Druse was always a multi-tasker but things have taken on a whole new level since she left for Belfast, where she plays her colleges football with Queen’s University now too.
She was always likely to wear Armagh colours having come from a football-mad household, where her mother Anita laid the foundations.
She also played for the Orchard County while dad, Steven, was Armagh Harps through and through, although his side of the family added a dash of musical talent also.
Emily, who has two younger sisters Elsie and Eva, has flourished in amateur dramatics giving performances at Armagh’s MarketPlace Theatre over the years.
In football she helped her school, St Catherine’s, to an unprecedented All-Ireland U-16 A crown two years ago.
Before that she had already signalled her intent at inter-county level, where she had captained the Armagh U-14s to a provincial title.
She subsequently joined her club’s senior setup, and was awarded Player of the Match when their minors were crowned Armagh winners for the first time in 2019.
Druse has been a leading figure for Armagh Harps during their recent dominance of the county’s club scene and it inevitably led to a call-up that she originally turned down.
But it was fitting that she made her Ulster championship debut for Armagh replacing one of her idols, Caroline O’Hanlon, against Monaghan earlier this year. O’Hanlon is one of Armagh’s great – a player who made her county debut before Druse was even born.
“I remember that because Caroline came off,” said Druse.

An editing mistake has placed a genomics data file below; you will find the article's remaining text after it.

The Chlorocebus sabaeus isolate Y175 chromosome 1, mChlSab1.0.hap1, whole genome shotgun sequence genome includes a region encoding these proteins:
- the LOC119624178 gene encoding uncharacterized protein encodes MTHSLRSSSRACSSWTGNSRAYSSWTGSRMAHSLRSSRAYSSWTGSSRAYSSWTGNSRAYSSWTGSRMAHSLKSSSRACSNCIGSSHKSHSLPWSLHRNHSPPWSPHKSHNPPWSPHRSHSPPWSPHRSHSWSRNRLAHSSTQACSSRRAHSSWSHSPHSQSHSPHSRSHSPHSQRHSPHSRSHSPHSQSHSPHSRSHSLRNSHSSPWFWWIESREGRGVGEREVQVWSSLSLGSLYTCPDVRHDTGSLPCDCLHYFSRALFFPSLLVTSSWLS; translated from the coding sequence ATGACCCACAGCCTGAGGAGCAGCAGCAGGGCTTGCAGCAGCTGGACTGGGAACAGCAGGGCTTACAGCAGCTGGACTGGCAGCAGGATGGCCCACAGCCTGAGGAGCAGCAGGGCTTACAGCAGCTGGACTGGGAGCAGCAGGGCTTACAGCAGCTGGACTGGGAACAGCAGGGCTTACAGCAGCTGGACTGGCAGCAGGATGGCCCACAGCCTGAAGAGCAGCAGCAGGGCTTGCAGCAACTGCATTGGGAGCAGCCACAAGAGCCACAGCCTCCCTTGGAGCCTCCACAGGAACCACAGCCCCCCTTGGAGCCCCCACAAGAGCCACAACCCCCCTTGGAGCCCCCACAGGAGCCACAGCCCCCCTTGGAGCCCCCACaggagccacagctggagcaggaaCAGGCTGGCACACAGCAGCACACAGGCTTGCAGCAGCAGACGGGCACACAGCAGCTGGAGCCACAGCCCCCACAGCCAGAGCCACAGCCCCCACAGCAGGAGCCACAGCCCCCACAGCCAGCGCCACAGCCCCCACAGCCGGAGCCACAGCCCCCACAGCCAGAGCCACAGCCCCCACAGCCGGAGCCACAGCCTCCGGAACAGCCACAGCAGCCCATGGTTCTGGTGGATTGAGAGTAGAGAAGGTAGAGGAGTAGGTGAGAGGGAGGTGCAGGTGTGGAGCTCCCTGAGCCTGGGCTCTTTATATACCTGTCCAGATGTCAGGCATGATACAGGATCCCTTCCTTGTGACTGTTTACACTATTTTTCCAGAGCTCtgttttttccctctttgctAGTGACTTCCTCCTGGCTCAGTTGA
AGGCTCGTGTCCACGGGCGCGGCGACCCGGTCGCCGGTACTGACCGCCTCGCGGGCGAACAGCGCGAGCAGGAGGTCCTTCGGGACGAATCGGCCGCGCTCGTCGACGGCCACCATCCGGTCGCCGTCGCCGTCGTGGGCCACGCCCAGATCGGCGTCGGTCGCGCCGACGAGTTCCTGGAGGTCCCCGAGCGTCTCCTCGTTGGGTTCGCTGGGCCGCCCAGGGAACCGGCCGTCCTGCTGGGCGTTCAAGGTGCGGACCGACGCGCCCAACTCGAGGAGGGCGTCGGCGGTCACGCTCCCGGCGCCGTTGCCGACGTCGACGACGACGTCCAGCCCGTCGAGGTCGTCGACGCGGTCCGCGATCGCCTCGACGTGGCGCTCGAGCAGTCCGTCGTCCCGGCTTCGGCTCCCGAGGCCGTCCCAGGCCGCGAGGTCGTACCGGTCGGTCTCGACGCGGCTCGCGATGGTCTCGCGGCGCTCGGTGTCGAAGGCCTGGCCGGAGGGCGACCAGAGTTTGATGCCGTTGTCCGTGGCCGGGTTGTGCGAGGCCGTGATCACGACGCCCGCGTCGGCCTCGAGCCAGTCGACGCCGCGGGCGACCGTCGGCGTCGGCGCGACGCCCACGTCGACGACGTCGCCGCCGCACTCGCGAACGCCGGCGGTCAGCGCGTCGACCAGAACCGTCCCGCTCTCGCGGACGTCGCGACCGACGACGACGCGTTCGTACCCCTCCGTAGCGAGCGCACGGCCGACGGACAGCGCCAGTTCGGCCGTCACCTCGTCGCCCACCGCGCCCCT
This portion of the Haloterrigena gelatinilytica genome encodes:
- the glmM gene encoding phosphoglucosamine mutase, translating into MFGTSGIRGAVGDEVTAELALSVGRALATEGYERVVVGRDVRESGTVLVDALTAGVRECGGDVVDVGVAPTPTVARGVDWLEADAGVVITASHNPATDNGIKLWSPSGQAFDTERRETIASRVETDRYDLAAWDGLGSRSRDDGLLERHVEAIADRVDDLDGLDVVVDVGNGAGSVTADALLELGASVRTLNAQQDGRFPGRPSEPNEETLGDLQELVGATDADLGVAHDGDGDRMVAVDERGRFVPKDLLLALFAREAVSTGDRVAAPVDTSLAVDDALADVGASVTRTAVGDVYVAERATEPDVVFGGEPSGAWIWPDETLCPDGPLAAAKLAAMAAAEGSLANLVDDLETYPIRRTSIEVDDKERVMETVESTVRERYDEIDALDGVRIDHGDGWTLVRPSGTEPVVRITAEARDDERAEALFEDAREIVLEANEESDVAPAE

“I had looked up to her for so long, especially because she is a doctor. She is someone I would love to follow in the footsteps of. To replace her on the field in my first game was a privilege.
“It was hard to get in contact with her before because we weren’t with the same club or anything but once I started going to training and stuff, I was chatting to her about the university application process and all.
“It’s essential to have those sorts of people to talk to with experience like that.”
Druse has her sights set firmly on her medical career now, with four-and-a-half years remaining in her course at Queen’s.
She is excited by the prospect of working on the Emergency Department, rather than as a GP.
But her footballing career still has plenty of intrigue around the corner while her last appearance came against the mighty Meath in the TG4 All-Ireland Senior Championship quarter-final.
Ironically, she came onto the field as a substitute for Fionnuala McKenna in her 100th start for the county.
McKenna is the captain of Armagh Harps and coached the minor team that Druse led to glory. She used to teach Druse at St Catherine’s and they are both former Head Girls at the school too.
“She has always been an inspiration for me,” said Druse.
“She teaches my wee sisters and everything and I have always had a big connection with Fionnuala.
“She is just so inspiring in the club. She really takes us young ones under her wing. When I started playing senior club I was about 14. It was extremely daunting coming up but she was so welcoming and encouraged me.
“What I love about the Harps senior panel is no matter what age you are, everyone is treated the same, there is no, I am not passing her the ball because she has only started on the panel, it was extremely inclusive.
“Fionnaula really drove that, the captain.”